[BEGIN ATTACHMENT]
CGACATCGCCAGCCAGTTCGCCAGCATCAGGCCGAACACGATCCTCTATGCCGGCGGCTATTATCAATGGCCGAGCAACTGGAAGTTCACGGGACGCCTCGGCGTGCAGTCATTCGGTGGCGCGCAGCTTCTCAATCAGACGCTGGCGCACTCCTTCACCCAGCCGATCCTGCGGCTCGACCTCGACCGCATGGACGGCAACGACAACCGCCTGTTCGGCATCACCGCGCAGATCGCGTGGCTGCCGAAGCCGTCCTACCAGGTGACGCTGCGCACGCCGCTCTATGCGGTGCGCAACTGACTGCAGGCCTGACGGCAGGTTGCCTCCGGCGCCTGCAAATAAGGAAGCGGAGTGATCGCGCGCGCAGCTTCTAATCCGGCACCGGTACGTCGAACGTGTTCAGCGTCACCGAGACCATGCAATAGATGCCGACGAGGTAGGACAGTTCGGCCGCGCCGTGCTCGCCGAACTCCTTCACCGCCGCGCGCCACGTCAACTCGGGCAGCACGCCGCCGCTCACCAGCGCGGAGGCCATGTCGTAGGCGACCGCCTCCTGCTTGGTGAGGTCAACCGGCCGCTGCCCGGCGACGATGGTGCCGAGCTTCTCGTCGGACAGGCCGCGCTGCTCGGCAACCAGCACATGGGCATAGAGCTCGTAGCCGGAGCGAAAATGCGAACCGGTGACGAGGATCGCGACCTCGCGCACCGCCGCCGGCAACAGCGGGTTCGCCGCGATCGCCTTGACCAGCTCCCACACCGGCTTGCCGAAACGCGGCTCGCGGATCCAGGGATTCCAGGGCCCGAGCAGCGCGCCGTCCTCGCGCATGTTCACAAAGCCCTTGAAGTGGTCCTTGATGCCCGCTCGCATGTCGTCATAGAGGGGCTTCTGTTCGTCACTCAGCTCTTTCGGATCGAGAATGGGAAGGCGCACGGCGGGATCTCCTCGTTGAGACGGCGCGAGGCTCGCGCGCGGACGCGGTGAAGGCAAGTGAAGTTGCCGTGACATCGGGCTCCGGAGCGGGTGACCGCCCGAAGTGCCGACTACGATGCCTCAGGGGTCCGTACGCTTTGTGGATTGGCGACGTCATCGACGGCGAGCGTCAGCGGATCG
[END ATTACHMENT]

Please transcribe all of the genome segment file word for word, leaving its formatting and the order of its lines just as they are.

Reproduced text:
CGACATCGCCAGCCAGTTCGCCAGCATCAGGCCGAACACGATCCTCTATGCCGGCGGCTATTATCAATGGCCGAGCAACTGGAAGTTCACGGGACGCCTCGGCGTGCAGTCATTCGGTGGCGCGCAGCTTCTCAATCAGACGCTGGCGCACTCCTTCACCCAGCCGATCCTGCGGCTCGACCTCGACCGCATGGACGGCAACGACAACCGCCTGTTCGGCATCACCGCGCAGATCGCGTGGCTGCCGAAGCCGTCCTACCAGGTGACGCTGCGCACGCCGCTCTATGCGGTGCGCAACTGACTGCAGGCCTGACGGCAGGTTGCCTCCGGCGCCTGCAAATAAGGAAGCGGAGTGATCGCGCGCGCAGCTTCTAATCCGGCACCGGTACGTCGAACGTGTTCAGCGTCACCGAGACCATGCAATAGATGCCGACGAGGTAGGACAGTTCGGCCGCGCCGTGCTCGCCGAACTCCTTCACCGCCGCGCGCCACGTCAACTCGGGCAGCACGCCGCCGCTCACCAGCGCGGAGGCCATGTCGTAGGCGACCGCCTCCTGCTTGGTGAGGTCAACCGGCCGCTGCCCGGCGACGATGGTGCCGAGCTTCTCGTCGGACAGGCCGCGCTGCTCGGCAACCAGCACATGGGCATAGAGCTCGTAGCCGGAGCGAAAATGCGAACCGGTGACGAGGATCGCGACCTCGCGCACCGCCGCCGGCAACAGCGGGTTCGCCGCGATCGCCTTGACCAGCTCCCACACCGGCTTGCCGAAACGCGGCTCGCGGATCCAGGGATTCCAGGGCCCGAGCAGCGCGCCGTCCTCGCGCATGTTCACAAAGCCCTTGAAGTGGTCCTTGATGCCCGCTCGCATGTCGTCATAGAGGGGCTTCTGTTCGTCACTCAGCTCTTTCGGATCGAGAATGGGAAGGCGCACGGCGGGATCTCCTCGTTGAGACGGCGCGAGGCTCGCGCGCGGACGCGGTGAAGGCAAGTGAAGTTGCCGTGACATCGGGCTCCGGAGCGGGTGACCGCCCGAAGTGCCGACTACGATGCCTCAGGGGTCCGTACGCTTTGTGGATTGGCGACGTCATCGACGGCGAGCGTCAGCGGATCG